Act"), which makes it unlawful for an operator to conduct mining operations in such a negligent manner as to cause the caving in, collapse, or subsidence of a dwelling, and section 1406.10 of the 1966 Act, which imposes on mine owners and operators a duty to notify affected surface landowners of the commencement or recommencement of mining operations.

Republic's preliminary objections alleged that the complaint failed to state a claim on which relief can be granted, and further alleged that the 1937 Act and section 4 of the 1966 Act, 52 P.S. § 1406.4, are unconstitutional because they work a taking of property without just compensation.

The trial court granted Republic's preliminary objections and dismissed appellants' complaint. In its opinion, the court stated that the reason for its decision was that appellants had no remedy under the 1966 Act. Appellants argue that the court erroneously interpreted the 1966 Act. In the alternative, appellants maintain that they should be permitted to proceed on their negligence claim based on the 1937 Act even if they have no claim under the 1966 Act.

With respect to the 1966 Act, the crucial issue is whether the statute obligated Republic to notify the Pattons of its mining activities. It is undisputed that Republic sent a notice pursuant to § 1406.10 of the 1966 Act to the Schwartzes, appellants' predecessors in title, in 1967. Appellants contend that Republic also had a duty to notify them of the recommencement of mining after they acquired the subject property.*fn2

[ 342 Pa. Super. Page 108]

In holding that Republic had no duty to inform appellants of its intent to mine pursuant to § 1406.10 of the 1966 Act, the trial court's opinion contravenes the language and policy of the statute, and deprives appellants of the rights which the legislature intended to secure for them.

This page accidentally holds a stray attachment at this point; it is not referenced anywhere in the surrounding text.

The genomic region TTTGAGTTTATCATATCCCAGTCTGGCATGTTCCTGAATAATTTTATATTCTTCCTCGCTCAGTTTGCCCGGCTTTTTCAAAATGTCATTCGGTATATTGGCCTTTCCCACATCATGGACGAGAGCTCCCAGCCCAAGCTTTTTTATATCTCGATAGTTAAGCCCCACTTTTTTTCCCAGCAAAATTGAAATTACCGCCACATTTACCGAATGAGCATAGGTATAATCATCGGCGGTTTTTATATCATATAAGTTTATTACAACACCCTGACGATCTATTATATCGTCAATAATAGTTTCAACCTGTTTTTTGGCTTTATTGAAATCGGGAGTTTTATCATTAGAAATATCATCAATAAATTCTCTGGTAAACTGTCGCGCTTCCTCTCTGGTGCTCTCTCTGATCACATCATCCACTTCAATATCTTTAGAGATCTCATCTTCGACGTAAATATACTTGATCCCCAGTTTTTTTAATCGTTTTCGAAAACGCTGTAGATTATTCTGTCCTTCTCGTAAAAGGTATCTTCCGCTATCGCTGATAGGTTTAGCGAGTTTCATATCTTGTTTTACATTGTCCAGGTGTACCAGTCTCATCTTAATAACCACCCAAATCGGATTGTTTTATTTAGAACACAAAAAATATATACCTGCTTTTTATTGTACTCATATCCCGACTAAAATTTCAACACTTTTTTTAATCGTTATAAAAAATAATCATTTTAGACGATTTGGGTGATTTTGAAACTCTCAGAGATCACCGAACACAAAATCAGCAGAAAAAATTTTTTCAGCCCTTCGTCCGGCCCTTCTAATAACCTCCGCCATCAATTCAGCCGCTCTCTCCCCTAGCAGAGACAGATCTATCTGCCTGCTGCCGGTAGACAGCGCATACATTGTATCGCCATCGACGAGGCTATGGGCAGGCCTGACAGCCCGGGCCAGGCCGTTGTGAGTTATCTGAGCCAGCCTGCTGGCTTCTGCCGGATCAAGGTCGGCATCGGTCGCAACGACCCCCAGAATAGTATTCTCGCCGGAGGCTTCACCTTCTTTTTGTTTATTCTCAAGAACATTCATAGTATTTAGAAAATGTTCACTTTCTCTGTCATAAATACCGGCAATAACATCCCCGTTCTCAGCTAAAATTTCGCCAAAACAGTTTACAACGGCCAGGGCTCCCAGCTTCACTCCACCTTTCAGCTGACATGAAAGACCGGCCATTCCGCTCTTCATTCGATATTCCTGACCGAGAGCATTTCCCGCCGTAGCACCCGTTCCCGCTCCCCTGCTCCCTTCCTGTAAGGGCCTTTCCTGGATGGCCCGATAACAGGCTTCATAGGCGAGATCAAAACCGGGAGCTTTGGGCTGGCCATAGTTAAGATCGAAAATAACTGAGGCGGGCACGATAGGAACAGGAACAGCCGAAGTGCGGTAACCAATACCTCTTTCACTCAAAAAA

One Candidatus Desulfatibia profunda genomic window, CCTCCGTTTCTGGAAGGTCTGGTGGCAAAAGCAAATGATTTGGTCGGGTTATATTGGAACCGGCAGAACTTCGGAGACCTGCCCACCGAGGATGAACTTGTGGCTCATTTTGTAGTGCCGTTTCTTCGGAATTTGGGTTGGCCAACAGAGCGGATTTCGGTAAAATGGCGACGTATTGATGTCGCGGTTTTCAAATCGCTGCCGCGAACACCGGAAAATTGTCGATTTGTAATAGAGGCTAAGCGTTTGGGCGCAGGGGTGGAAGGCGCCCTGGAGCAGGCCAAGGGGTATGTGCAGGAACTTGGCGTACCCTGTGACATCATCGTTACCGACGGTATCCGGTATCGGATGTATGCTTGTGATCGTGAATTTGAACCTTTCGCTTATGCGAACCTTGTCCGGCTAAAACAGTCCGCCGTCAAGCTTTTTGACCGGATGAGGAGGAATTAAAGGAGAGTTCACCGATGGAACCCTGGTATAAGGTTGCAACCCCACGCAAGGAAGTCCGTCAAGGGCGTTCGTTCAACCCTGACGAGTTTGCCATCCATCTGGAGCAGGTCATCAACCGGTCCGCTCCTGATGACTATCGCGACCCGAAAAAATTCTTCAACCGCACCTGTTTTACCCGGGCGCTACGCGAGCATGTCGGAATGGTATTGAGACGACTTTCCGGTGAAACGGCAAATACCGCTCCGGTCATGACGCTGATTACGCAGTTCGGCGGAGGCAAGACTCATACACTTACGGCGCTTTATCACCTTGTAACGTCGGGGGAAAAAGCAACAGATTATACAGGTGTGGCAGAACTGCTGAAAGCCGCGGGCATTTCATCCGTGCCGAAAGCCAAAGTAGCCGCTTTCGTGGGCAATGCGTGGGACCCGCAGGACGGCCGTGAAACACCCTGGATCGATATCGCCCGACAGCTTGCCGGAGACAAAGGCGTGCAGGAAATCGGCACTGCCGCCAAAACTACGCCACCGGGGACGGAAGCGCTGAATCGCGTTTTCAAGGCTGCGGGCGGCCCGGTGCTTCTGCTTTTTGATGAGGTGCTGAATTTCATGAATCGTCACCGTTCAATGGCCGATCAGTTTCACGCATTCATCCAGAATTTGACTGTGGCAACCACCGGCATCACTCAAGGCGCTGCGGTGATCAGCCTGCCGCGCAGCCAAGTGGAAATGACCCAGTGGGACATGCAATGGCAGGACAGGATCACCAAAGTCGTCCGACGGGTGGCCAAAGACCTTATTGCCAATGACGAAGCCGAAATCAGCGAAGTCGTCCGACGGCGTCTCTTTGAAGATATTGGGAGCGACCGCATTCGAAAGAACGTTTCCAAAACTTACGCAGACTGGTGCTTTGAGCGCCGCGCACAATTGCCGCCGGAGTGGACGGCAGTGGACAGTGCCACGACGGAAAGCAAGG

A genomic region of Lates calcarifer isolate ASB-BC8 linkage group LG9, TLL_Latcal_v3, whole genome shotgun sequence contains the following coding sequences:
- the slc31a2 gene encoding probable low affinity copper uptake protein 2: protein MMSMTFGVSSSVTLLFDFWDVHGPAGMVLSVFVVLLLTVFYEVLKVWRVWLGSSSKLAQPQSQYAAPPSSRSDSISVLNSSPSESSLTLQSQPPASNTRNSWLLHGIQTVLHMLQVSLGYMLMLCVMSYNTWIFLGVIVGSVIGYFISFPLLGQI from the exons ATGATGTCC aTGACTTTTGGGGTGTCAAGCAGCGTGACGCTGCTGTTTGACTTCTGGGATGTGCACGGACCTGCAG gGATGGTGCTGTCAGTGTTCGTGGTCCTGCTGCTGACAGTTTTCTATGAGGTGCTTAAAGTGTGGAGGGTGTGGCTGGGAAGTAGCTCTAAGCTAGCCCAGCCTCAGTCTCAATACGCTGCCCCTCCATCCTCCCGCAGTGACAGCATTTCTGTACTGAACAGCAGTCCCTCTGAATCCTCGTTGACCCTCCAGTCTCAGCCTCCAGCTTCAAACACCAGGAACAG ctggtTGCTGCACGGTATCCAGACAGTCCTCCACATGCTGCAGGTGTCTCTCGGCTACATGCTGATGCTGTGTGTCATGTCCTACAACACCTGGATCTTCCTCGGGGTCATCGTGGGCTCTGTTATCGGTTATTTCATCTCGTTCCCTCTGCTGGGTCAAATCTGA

It is axiomatic that legislative intent is our touchstone in interpreting a statute. 1 Pa.C.S. § 1921(a); Appeal of Neshaminy Auto Villa Ltd., 25 Pa. Commw. 129, 358 A.2d 433 (1976). In enacting the Bituminous Mine Subsidence and Land Conservation Act, the legislature stated clearly its goals, policies, and intentions. In section 3 of the 1966 Act, 52 P.S. § 1406.3, the legislature stated that the protection of land and structures from subsidence caused by subsurface bituminous mining is "related to the economic future and well-being of Pennsylvania" and "necessary to the safety and welfare of the people." The legislature further found that "[i]n the past, owners of surface structures have not in many instances received adequate notice or knowledge regarding subsurface support, or lack thereof, for surface structures, and therefore the State must exercise its police powers for the protection of the structures covered herein." 52 P.S. § 1406.3(6).

To remedy the stated evils and accomplish its stated policy goals, the legislature then set up a statutory scheme with four key provisions relating to the rights of surface landowners and the duties of mine operators to notify landowners of their activities:

(1) Automatic protection against subsidence damage for residences, cemeteries, and certain other noncommercial structures in place when the Act became effective in 1966 (§ 1406.4);

(2) The right of landowners to purchase protection for structures not covered by § 1406.4, either because they are not of a type listed in that section or because ...